But I’ve seen a lot of ‘human’ companies fail miserably too. I can’t even count the number of startups I visited in the early-mid ’90’s that were packed with nerf balls, flip flops and inflatable toys but with far too few people doing real work. If blogging were around then, no doubt everyone in the company would be doing that too.

    Oracle might not be the most human place, but they must be doing something right. That’s all I’m saying.

  6. I admit it brother, I have SAP blue in my blood!

    I think we would both agree that having something to say and saying something well are not necessarily the same thing.

  7. Pingback: » Dear Larry (Ellison) | Irregular Enterprise | ZDNet.com

  8. Simon,
    Thanks for the kind words. It is nice to be called human.

    I’ve never felt pressure from anyone at SAP to blog or not blog, or to take a particular position, and I don’t feel part of some super-subtle marketing strategy either. If I write something that is challenging to SAP, I tend to sleep on it before posting it, but I do that with email anyway!

    My boss gives me the freedom to blog, and it is up to my own discretion as to what I write about. I’m grateful for the trust and freedom that both he and SAP provide in this regard, and I hope that my blog will help others get talking, as Jeff Nolan’s did mine.

  9. Anshu – I have been following your personal blog for a while and never realised (or saw on the blog) that you were at Oracle. If you compare that to Thomas, or Jeff when he was at SAP, there are many references to SAP matters in their personal blogs which puts SAP into some context in the experiences and views they blog about.

  10. I don’t understand this post, I must confess. If you don’t find Oracle blogs “interesting”, that doesn’t mean they’re not “human” – just that their content does not appeal to you. However, there are hundreds of thousands of readers who in fact find them perfectly appealing and interesting.

    And Jeff, your comments about Oracle’s “control” of blogs are uninformed. Nobody has ever told me what to publish or not publish in my blog, and there is no policy in place that would call for that anyway.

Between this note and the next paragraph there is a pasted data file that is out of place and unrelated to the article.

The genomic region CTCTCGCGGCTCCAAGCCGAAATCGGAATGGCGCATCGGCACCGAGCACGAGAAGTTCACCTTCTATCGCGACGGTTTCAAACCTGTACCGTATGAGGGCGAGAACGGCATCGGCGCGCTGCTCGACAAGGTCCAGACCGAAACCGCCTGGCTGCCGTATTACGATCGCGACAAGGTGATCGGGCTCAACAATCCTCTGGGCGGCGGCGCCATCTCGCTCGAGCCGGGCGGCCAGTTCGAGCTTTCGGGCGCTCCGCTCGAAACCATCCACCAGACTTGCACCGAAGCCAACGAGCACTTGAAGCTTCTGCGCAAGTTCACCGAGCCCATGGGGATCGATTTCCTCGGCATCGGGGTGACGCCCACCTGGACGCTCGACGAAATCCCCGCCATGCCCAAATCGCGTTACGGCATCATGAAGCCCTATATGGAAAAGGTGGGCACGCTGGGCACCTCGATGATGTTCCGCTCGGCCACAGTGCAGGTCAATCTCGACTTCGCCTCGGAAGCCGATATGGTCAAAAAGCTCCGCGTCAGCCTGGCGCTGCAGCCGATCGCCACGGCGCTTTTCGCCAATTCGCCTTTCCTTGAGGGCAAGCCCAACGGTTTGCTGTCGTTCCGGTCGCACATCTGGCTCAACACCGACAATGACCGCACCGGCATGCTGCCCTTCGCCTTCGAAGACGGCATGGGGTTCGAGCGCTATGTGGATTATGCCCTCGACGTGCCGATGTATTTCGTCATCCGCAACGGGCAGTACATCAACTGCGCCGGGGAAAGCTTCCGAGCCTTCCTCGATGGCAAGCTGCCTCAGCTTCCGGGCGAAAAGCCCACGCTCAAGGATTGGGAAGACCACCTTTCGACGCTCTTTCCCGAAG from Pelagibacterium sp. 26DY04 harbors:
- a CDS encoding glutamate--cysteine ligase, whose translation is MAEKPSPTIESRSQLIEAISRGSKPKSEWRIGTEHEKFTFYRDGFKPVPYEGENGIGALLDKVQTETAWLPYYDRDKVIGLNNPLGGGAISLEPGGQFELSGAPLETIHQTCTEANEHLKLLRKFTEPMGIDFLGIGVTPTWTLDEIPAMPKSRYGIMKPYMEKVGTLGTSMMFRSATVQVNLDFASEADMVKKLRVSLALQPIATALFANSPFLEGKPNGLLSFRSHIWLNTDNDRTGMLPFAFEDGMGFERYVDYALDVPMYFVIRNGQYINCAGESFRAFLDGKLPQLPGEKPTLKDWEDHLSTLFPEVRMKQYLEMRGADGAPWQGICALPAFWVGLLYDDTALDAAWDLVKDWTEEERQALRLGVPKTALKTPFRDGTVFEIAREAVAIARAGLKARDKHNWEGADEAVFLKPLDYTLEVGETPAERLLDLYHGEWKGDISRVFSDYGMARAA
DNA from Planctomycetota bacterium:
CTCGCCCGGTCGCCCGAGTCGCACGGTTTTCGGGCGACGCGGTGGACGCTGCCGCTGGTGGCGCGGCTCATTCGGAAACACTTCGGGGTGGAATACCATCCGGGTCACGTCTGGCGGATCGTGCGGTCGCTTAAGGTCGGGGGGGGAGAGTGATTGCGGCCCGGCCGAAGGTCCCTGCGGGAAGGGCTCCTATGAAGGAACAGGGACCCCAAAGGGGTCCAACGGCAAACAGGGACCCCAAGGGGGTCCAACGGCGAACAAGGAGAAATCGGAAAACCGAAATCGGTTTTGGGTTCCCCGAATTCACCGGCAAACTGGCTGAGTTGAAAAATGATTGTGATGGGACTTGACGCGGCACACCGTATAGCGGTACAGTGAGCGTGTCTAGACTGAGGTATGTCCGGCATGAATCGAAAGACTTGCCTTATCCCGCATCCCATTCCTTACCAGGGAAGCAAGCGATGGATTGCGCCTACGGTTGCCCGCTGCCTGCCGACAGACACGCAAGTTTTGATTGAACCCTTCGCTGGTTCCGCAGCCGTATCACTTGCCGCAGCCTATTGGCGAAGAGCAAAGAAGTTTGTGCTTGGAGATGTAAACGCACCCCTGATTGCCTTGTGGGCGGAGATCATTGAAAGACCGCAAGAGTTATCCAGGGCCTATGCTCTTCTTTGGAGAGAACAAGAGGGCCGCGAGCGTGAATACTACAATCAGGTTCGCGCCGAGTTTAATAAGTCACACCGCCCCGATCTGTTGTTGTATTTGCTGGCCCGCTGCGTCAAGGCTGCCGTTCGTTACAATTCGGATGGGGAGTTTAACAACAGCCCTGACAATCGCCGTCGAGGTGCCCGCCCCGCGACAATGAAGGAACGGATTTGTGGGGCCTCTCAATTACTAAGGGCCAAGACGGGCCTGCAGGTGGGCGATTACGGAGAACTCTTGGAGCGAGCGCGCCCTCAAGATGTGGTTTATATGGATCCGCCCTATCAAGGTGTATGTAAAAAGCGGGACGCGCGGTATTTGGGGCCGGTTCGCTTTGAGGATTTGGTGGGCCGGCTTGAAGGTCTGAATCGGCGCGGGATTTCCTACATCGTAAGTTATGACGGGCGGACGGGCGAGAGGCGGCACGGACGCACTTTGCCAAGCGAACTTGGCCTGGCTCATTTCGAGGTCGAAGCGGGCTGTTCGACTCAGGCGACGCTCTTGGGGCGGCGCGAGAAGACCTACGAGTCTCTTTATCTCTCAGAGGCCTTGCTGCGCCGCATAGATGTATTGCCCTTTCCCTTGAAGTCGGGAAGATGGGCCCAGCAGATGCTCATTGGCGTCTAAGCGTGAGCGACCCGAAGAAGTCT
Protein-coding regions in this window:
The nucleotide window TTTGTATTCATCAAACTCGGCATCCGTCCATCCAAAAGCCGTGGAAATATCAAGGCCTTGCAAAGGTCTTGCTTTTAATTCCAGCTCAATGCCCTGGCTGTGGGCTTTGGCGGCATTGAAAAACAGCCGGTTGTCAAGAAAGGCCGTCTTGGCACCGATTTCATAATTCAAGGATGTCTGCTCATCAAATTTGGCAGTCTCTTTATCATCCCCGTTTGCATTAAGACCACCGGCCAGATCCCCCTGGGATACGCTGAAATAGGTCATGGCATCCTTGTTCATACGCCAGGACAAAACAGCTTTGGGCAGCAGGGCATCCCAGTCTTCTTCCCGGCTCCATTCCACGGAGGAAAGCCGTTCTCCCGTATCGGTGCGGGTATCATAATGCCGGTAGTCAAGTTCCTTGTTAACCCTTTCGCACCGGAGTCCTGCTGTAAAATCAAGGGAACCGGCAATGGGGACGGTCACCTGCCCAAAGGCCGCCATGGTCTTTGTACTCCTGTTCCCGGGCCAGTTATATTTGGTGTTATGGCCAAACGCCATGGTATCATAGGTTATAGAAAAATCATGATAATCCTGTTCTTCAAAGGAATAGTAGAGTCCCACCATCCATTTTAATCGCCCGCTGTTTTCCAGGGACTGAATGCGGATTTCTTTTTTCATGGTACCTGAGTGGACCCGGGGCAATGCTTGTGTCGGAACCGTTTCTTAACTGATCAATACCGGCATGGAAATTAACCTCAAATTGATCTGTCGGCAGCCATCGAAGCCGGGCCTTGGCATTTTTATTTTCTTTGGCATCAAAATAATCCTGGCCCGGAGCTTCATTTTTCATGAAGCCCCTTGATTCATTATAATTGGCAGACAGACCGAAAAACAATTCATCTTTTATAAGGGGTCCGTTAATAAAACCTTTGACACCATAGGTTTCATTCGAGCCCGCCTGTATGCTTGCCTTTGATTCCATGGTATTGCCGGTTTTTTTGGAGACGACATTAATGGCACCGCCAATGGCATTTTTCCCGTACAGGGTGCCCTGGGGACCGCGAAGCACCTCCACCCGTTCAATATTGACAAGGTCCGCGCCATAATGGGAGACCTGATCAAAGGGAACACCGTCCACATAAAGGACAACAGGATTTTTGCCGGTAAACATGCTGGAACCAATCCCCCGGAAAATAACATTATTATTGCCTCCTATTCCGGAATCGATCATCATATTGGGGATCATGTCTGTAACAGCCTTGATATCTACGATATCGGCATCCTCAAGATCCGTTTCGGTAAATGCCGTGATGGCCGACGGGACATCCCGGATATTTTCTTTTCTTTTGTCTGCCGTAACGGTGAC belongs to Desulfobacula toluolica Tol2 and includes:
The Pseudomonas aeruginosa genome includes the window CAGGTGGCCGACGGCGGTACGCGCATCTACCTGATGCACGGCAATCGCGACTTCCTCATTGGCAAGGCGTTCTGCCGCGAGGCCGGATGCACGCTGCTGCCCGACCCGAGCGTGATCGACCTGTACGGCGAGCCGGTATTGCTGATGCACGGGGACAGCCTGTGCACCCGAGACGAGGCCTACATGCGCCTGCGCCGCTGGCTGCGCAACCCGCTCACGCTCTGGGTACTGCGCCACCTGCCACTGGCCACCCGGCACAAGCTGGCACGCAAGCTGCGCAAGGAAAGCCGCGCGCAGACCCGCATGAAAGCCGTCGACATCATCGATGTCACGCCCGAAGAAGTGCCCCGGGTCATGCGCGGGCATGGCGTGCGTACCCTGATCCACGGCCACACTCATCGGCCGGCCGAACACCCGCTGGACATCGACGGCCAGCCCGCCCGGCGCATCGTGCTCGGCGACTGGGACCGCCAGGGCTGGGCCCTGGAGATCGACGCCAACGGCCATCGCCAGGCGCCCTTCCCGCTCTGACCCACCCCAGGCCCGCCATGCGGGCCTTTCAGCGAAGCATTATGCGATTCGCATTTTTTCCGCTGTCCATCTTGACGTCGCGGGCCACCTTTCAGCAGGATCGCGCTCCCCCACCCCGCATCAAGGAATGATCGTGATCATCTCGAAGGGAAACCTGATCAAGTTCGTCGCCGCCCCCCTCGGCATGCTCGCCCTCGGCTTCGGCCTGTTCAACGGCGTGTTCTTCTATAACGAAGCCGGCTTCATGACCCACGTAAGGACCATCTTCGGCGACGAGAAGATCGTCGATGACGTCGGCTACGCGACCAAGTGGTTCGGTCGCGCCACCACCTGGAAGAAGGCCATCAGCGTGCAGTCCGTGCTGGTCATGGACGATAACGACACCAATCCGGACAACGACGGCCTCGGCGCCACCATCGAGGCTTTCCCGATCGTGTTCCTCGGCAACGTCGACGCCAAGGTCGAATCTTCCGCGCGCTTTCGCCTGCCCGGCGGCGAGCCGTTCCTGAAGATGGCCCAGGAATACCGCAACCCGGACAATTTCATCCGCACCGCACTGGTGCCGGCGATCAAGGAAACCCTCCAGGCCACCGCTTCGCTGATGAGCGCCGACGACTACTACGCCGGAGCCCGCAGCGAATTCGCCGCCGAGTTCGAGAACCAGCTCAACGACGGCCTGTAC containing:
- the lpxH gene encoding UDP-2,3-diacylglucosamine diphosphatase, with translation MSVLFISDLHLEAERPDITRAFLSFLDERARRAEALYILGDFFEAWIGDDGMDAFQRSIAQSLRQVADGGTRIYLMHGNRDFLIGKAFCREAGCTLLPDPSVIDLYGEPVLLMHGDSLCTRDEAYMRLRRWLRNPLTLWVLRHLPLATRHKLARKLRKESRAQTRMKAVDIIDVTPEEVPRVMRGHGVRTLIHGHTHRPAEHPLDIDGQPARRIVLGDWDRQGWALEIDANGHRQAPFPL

11. I concur with Justin. I am free to post what I want. I am expected to maintain professional decorum, not flame and not give out confidential information – something every organization would expect.

    I make a choice to not mix my personal blog with my Oracle blog. This helps my readers as well. I do have cross links and a widget with feed from one blog to another – so you can always read what I am saying in my Oracle blog.

    I find this separation useful. Its a personal choice.

  12. I work for Oracle and my humble blog represents the human face of blogging.

    It’s about football, music, travel, software, blogging. In fact, it’s about everything but Oracle.

  13. Hi Simon,

    I definitely agree that Blogs (even corporate Blogs) are more interesting and compelling if they attempt to reach the reader on a “human level”, rather than on a purely TECHNICAL level. In fact, your post inspired me to start a blog about the human issues around Customer Relationship Management software. Let me know what you think! Thanks.

    http://johnburton.typepad.com

    Warm regards,
    John

    P.S. Please delete the duplicate post above if possible (it has a type). Thanks.

  14. once when I was an Oracle employee had my blog listed (http://www.appsbi.com) on the oracle blog network but got delisted without any reasons given. Apparently I had become too liberal about my personal opinions on some of the stuff. I figured my Larry jokes could have been the trigger for the delisting.

    -Nilesh